The Rev. Geraldo Romo Garcia prepares to baptize new members into faith at the Church of the Redeemer Photo: Celia Marszul-Iannelli

Have you ever felt like a stranger? Perhaps a vacation brought you to a country where you didn’t speak the language or understand the customs. Perhaps you felt like a stranger when invited to a family gathering where you were the only one who was not family.

The Oxford dictionary defines “stranger” as a person who is unacquainted with, or unaccustomed to something. A person who is not a member of the family, group or community.

And here is where my story begins.

I belong to a lovely church where I am honored to serve as a lay eucharist minister. My duties are to assist the priest in administering the sacraments of Holy Communion, the consecrated bread and wine.

Last month, the Hispanic Vicar of the North Fork, requested that I assist him at our weekly Spanish Eucharist. It was a special Sunday: The Padre was going to baptize four young people into our faith community.

When I arrived at church, I went straight into the parish hall to put on my vestments. While vesting, trays of food began arriving, families in their Sunday best were milling around and children were running about, carefree. The four young people slated to be baptized were resplendent in their white attire. The atmosphere was one of celebration — and why not? This was a big day in the lives of these families.

At the appointed hour, the congregation gathered inside the church and, soon more families from the community arrived. Along with the Padre and two young acolytes, I processed down the center aisle of the church — something I do regularly. I took my place on the altar, and then, the Eucharist began — in Spanish!

Although I was familiar with the cadence, I didn’t understand much. I heard the words “Dios” which I knew meant God; “Gracias a Dios,” which translated to “Thanks Be to God.” (I figured that one out myself.) I looked out over the congregation and saw upturned faces listening to the Padre in rapt attention.

I’ve been serving on this altar for many years, and yet, the Padre had to prompt me. I felt off-kilter in a place and situation that under different circumstances I was comfortable and familiar with. I felt like a stranger — that is until the Padre asked me to take some pictures.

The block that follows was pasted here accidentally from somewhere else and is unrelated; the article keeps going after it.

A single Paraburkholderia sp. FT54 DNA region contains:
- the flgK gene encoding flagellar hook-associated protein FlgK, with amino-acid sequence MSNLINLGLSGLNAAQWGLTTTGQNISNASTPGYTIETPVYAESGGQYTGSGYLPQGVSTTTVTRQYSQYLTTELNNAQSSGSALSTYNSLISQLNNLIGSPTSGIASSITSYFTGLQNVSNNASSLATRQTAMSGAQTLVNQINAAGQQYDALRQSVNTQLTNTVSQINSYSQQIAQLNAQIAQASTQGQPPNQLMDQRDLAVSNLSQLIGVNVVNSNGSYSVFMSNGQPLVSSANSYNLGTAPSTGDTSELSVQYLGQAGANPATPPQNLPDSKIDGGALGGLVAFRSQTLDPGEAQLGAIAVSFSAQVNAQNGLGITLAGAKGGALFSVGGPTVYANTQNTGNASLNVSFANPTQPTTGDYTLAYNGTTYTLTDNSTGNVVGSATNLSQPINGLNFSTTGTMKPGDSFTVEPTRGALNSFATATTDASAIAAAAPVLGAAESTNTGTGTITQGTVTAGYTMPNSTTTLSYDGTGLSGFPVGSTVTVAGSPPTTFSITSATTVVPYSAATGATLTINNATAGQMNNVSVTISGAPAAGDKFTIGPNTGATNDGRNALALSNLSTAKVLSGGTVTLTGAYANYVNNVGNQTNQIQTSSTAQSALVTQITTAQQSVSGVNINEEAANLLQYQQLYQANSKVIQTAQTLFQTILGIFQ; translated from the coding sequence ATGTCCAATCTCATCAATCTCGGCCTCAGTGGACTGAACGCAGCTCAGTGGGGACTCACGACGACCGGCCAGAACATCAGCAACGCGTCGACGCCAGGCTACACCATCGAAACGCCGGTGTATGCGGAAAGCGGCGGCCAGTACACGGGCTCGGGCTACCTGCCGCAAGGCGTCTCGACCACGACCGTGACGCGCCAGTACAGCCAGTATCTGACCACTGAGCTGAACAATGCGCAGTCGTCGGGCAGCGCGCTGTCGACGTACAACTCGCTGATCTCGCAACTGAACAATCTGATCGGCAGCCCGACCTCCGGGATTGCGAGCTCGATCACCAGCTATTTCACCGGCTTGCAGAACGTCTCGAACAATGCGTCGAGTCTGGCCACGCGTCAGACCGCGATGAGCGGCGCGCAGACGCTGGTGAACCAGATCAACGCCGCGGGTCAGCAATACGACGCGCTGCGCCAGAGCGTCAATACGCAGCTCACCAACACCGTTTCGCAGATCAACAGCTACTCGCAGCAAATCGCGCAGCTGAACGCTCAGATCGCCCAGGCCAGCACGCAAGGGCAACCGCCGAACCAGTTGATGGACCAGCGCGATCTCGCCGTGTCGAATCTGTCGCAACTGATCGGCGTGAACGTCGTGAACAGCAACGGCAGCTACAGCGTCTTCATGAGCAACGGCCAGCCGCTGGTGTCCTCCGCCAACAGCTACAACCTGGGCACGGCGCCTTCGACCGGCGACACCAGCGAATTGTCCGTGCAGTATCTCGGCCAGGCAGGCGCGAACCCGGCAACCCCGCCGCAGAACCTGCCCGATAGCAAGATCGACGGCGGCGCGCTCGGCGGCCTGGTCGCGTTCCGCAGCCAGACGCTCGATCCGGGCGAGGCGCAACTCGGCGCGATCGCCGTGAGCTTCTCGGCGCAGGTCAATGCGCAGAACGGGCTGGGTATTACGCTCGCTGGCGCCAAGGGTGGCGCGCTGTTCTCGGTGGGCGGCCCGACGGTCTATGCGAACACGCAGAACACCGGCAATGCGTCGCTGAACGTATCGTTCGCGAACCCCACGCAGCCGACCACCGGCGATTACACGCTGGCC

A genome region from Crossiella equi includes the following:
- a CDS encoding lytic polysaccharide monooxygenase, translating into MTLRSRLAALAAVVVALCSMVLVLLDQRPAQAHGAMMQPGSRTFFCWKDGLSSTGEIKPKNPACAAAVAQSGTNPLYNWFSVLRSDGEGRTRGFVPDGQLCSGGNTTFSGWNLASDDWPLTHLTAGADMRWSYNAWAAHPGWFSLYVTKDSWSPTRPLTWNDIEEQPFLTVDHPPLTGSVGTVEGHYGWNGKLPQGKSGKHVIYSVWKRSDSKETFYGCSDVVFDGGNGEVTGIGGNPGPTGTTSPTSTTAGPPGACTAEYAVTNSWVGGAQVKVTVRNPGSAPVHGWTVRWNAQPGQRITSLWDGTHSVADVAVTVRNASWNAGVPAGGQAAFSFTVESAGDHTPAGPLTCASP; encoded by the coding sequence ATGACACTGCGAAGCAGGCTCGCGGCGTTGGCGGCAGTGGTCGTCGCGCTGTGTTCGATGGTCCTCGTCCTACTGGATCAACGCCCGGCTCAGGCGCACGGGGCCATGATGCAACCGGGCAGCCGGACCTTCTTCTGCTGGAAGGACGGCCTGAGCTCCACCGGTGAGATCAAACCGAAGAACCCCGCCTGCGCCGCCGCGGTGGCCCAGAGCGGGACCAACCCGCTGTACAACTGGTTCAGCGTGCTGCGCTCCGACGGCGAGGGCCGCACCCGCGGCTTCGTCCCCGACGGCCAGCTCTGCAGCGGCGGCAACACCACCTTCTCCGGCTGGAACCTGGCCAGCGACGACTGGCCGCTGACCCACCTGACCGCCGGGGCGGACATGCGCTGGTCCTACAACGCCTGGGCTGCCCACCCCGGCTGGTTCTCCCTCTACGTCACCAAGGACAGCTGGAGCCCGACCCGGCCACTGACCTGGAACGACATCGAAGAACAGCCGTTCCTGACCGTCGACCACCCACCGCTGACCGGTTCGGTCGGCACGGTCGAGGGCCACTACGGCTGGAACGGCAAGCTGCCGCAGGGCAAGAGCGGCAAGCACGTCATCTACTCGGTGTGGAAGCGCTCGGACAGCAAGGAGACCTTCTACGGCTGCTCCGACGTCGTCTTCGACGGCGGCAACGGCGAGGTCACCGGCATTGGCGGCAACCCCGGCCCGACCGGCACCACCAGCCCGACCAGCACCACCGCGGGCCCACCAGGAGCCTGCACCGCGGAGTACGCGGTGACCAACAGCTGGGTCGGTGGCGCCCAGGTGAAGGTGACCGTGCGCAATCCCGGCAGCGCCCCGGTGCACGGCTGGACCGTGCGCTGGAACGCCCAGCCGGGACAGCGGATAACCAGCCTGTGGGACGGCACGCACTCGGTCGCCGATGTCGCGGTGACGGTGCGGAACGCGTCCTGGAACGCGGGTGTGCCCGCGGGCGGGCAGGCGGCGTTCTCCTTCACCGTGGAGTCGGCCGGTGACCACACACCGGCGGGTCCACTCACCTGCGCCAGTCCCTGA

A smile is a universal language and I had lots of takers. I was invited to stay and share in their celebratory meal. Although I wasn’t accustomed to their cuisine (we think tacos), I enjoyed every morsel. Surprisingly, our language difference was no big deal: We connected with smiles, broken English and my two words of Spanish. By the end of the meal, we were friends — and more than that, I felt like family.

That evening, I thought of the controversy over DACA. I recalled the racist remarks in the comment sections of our local publications when a Hispanic name is mentioned. The term “illegal alien” is thrown around like a foul-smelling football — whether we know the legal status or not.

I thought of Dad, who came from Italy through Ellis Island as a boy; Mom was first-generation Italian. When we moved to Staten Island in a predominately Scandinavian neighborhood, our family was not made to feel welcome. When my sister and I went out to play, the kids across the street would taunt: “Guinea, Wop, Wop.” I didn’t know what that meant; but, know it was not good.

In tears, I finally told Dad. He talked to the neighbors and discovered that they were afraid we were part of the Italian Mafia, or worse yet, we would eat spaghetti on the front porch! We were different; our customs were different. Way back then, I knew what it felt like to be a stranger — and I never forgot it.

Preparing for bed, I relived the beautiful afternoon I spent with my new friends. I put myself in their place. They’ve come here to find a better life. Obviously, language is an issue — but from my vantage point, these folks are trying. They work from dawn to dusk for minimum wage to make ends meet.

Would you? Would I?

Many heart-wrenching stories about families being ripped apart by deportation are making it to prime time. Here’s the kicker: Some of those who are threatened with deportation have been in the United States for 30 years. Now as adults, they live in fear in the only country they have ever known.

A path to citizenship should not be a partisan issue — something to use as leverage — it’s a humanitarian issue. Ignorance and bigotry are dangerous forces. They fester and cause widespread rabid unrest, dividing the country, pitting neighbor against neighbor.

The Statue of Liberty has this inscription: “Give me your tired, your poor, your huddled masses, yearning to breathe free.”

Have we forgotten?

Let us collectively look into the mirror of truth to see what we have become. Instead of building a wall, we need to build a bridge to citizenship.

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Celia Marszal-Iannelli
Celia Iannelli is a native New Yorker enjoying a second career — in 'retirement' — as a freelance writer. She lives in Jamesport.